It would be common to see passengers with large pieces of luggage leaving the station.

The station had a hotel which closed in the 1980s. Towards the end of its life, it hosted a hostel with dormitory type double bunk bed accommodation which offered a cheap place to spend the night or even take a short rest – this closed in late 2010.

Trying to get a taxi home was always a challenge as many taxi drivers did not like to wait at the station as trains arrival times were unpredictable.

Once familiar faces

One of the first faces one would encounter driving to the station’s car park.

And if one needed to use the rest room.

One that you might have seen at the Habib Railway Book Store and Money Changer, Mr Syed Ahmad.

Mr Syed’s nephew – ‘Nazir’ would probably have been seen more frequently.

The hardworking last Station Master at Tanjong Pagar – En. Ayub.

A very helpful ticketing clerk, En. Azmi, who was posted to the station on 1st July 1990. He completed a full 21 years at the station when it ceased operations on 30th June 2011.

A few more of the familiar faces (and less familiar ones) …

Mr Mahmoodul Hasan who ran the two canteens in the station before its closure.

Some of those who assisted him at the drinks counter and the popular Ramly Burger stand.

One of the ladies from the food stall at the corner of M Hasan 2.

One of the stall assistants at the platform.

The chapati man at M Hasan 2.

One who is always ready with a smile – the Satay stall’s assistant at M Hasan 2.

And last of all one that should not be forgotten – one of the many cats the station was home to.





Tanjong Pagar one year on

2 07 2012

I stepped into the eerie silence of a world that a little over a year ago, had been one that had seen the frenzy that accompanied the last moments of the old Malayan Railway’s operations through Singapore. The now silent world, Tanjong Pagar Railway Station, is now but an empty shell, abandoned by the trains that regularly punctured the air with the deafening roar of their diesel locomotives as well as by the people who made the station what it was – the hardworking staff of the railway, those who saw to providing it with essential services, and those who came and went with the comings and goings of the trains.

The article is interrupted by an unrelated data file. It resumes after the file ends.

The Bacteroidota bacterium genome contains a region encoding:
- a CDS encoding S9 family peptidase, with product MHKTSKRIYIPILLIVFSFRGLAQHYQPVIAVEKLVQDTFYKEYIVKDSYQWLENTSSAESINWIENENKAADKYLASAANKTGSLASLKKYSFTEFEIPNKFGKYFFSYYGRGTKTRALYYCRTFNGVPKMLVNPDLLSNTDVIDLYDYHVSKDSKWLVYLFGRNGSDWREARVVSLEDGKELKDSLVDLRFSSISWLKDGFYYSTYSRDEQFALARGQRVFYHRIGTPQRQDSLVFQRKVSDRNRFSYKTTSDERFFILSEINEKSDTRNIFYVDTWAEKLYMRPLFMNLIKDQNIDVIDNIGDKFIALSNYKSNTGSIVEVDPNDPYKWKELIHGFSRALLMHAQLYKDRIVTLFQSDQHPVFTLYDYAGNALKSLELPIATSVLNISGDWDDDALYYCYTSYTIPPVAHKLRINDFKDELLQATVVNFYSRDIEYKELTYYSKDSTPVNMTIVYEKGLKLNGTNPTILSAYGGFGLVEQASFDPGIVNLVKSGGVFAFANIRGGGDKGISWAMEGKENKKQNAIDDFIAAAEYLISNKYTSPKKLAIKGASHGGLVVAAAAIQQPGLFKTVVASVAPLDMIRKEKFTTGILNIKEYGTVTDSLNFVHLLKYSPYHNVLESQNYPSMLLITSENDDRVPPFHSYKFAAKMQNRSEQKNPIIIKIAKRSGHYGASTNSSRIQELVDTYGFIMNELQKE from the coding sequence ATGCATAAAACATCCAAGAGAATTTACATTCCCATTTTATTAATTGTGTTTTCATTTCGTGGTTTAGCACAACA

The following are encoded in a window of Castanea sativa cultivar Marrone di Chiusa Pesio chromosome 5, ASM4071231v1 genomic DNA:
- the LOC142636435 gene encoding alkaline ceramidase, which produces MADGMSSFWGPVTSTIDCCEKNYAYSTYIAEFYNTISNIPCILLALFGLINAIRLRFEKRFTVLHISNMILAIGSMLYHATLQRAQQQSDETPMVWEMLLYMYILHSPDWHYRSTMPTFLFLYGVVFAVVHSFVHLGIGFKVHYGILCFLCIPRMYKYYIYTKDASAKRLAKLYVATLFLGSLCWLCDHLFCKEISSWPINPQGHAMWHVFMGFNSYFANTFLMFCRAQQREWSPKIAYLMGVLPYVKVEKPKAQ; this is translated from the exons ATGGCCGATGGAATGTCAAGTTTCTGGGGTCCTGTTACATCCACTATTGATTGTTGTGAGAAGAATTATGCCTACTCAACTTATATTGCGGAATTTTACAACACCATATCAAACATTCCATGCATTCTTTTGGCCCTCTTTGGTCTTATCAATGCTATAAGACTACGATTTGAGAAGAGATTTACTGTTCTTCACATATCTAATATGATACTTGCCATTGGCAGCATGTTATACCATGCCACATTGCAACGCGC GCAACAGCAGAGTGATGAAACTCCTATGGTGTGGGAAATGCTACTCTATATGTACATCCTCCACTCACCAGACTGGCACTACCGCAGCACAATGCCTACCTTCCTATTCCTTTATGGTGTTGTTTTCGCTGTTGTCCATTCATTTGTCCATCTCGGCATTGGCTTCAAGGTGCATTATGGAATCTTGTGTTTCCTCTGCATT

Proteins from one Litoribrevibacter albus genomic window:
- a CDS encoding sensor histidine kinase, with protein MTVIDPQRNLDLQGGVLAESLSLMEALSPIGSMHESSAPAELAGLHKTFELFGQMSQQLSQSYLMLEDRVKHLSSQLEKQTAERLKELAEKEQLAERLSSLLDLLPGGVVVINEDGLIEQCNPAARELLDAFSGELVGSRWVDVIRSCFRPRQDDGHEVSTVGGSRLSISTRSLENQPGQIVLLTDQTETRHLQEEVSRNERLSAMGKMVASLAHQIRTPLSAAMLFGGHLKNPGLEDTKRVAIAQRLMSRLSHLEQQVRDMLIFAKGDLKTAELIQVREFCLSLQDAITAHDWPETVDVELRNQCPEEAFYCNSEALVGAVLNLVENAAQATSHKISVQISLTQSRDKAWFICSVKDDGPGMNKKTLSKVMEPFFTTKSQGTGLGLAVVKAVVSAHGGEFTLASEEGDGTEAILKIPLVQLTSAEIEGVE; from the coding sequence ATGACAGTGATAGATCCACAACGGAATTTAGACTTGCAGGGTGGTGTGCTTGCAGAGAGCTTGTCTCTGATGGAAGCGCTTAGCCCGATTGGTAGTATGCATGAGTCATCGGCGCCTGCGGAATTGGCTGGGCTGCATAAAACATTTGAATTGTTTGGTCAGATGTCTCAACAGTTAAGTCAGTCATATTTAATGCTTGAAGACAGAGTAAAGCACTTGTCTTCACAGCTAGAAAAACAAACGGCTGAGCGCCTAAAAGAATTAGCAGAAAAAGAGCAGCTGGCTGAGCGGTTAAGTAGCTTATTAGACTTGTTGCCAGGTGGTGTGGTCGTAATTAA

Tanjong Pagar Railway Station 1 year on.

The station was able to momentarily break out of its solitude due to a kind offer by the Singapore Land Authority (SLA) to the Nature Society Singapore (NSS) and the Friends of the Rail Corridor to open up both Tanjong Pagar Railway Station to the public on the first anniversary of the handover of the station and the Rail Corridor to the Government of Singapore. As a result of this, a Rail Corridor Open Day was very quickly put together. This included a guided walk in the morning held at Bukit Timah Station which was followed by an open house at Tanjong Pagar Railway Station in the afternoon. The handful of people that did turn up at Tanjong Pagar, probably numbering about a hundred during the course of the afternoon comprising rail enthusiasts, familiar faces that I met during last year’s frenzy, the curious and some who hail from distant shores, got an opportunity to participate in a guided tour conducted by Dr Lai Chee Kien and learn more about the station and its and the railway’s history.

The main hall during the guided tour – now clear of the Tourism Malaysia hut that had got in the way of achieving a nice perspective in photographs that were taken before the handover.

The open house also allowed some to share some of what they have put together on the station. This included a poignant and very interesting documentary made in 2008, Project 1932, by Zinkie Aw that touches on some of the people who were part of the station’s history. I also had to opportunity to share a series of photographs that I had captured to help me reconnect with the station as it once had been. The series which I named ‘Faces from a forgotten place’ includes once common scenes and once familiar faces, ones that we see now only in the memories we have of a little over a year ago. It is these very memories that I tried to find as I took the opportunity that was presented to explore what I could of the silence. In its emptiness and abandonment, it was not the memories that I was able to find, but ironically, the beauty of the station that I would otherwise not have known – spaces previously occupied and closed to us that even in the state of the two decades of neglect during which time its status had been in limbo is still obvious.

The station in its solitude was able to reveal some of its otherwise hidden beauty.

This beauty that we can still see takes us back to a time when the world had been a different place, to a time when it was thought the station would take its place as the grand southern terminal of the Malayan Railway and the gateway to the Pacific and Indian oceans – a promise that a little over 79 years after it was opened has proven to be one that was never to be fulfilled. What will become of the former station we do not know, its possible second life will be explored in a Design Competition that aims to develop concepts for the future use of the station which has been gazetted as a National Monument, Bukit Timah Railway Station (which has conservation status), and the 26 kilometres of the former Rail Corridor. What I do hope to see would be a use that will not just preserve the memory of the role it was meant to assume and the memories we have of the railway, but also one that with minimum intervention will see it retain not just the beauty that we have seen but also the beauty that has until now been one that has been hidden.